Excerpt. . .

He was jangled all right, he was hyped, he was wired like a friggin’ amplifier. He was electric, could look down at his arms and see his life blood running hot and blue through his skin; he could see through his shirt and through his skin and see the electricity – he was strong and rootless, not concerned in anything outside the act of living. He knew this was how the real poets felt, intense and feverish with the sensation of the edge, the fringe. As a child he had sat on edge of the slanted roof and felt the warm tar under his palms. He could reach the roof by climbing out of his bedroom window, which was recessed, onto a small ledge and shuffling over until he reached the brown slant of the roof of the room next to his. He would sit with his feet braced against the friction of the tar and his knees against his chest, loving the feeling of the edge just beyond his shoes. It was lovely, the space between his body and nothingness, like the space now between his nerve ends and his weariness. It made him conscious of his luckiness, the luckiness of life.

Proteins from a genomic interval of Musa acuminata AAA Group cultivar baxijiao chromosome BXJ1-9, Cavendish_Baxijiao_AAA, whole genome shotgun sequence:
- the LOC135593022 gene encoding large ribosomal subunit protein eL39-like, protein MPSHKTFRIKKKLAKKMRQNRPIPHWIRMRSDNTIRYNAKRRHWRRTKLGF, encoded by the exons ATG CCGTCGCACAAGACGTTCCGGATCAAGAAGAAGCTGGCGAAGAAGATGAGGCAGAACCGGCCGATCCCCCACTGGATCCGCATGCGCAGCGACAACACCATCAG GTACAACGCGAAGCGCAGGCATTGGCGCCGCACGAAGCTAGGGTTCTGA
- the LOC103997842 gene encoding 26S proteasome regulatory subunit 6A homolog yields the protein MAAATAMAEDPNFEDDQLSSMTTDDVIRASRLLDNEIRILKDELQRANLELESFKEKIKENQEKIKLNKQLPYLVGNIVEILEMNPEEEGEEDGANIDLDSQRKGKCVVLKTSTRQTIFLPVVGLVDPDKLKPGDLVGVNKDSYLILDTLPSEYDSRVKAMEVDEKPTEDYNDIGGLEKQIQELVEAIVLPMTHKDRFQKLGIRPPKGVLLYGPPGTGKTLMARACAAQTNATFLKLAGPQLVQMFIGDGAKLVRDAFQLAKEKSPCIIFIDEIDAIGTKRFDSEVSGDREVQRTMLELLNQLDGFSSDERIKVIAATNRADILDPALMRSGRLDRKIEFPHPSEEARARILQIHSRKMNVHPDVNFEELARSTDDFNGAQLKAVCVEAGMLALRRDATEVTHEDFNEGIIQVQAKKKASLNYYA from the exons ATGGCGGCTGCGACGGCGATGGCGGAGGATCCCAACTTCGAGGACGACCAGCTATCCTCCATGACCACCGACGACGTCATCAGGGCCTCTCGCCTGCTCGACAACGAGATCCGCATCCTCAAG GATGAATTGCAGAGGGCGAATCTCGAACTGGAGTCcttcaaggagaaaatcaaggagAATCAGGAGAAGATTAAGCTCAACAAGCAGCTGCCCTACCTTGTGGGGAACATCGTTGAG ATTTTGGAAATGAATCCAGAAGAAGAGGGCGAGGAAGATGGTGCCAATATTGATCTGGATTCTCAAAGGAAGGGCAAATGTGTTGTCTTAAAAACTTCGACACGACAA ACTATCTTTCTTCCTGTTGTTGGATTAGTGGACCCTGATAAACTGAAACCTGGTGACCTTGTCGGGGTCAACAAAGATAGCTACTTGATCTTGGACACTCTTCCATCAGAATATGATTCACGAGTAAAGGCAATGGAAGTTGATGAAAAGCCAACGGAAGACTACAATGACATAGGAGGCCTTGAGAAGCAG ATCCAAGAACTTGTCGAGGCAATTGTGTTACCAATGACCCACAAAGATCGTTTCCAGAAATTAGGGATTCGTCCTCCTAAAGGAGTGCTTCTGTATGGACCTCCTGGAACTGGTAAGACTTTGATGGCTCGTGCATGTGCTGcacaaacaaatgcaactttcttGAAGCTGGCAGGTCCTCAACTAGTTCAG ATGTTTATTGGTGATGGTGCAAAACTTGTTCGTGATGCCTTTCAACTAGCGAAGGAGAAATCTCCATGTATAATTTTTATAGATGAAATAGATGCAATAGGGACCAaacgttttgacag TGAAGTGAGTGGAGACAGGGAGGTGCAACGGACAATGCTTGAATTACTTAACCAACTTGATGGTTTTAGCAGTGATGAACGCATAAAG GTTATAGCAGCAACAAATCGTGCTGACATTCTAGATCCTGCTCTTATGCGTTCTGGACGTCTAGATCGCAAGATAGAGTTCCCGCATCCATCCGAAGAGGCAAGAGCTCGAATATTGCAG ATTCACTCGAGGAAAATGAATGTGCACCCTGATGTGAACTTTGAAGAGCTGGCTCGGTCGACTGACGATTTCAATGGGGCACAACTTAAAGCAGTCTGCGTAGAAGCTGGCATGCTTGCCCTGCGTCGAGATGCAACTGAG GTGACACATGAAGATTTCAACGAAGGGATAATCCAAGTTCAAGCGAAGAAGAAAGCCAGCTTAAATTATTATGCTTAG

He wanted to talk; god, he wanted to talk. He was starting to feel beat, but he was still alive, and he wanted to talk. He wanted to tell someone about his day, about the waiter, Yankell, who thought he recognized him from a movie. “Is a bit piece,” he kept saying, muddling his English in a lovely fashion. About the homeless guy who thought the other homeless guy was his father. “Hey,” he said. “Hey, are you my father? I’m looking for my father.” Aren’t we all, he thought.


1 Comment »

  1. Rebecca Said:

    The rhythm and energy of this piece is great! (I’m sure you’ll pardon the subjectivity of my statement because you undoubtedly would agree with me.)

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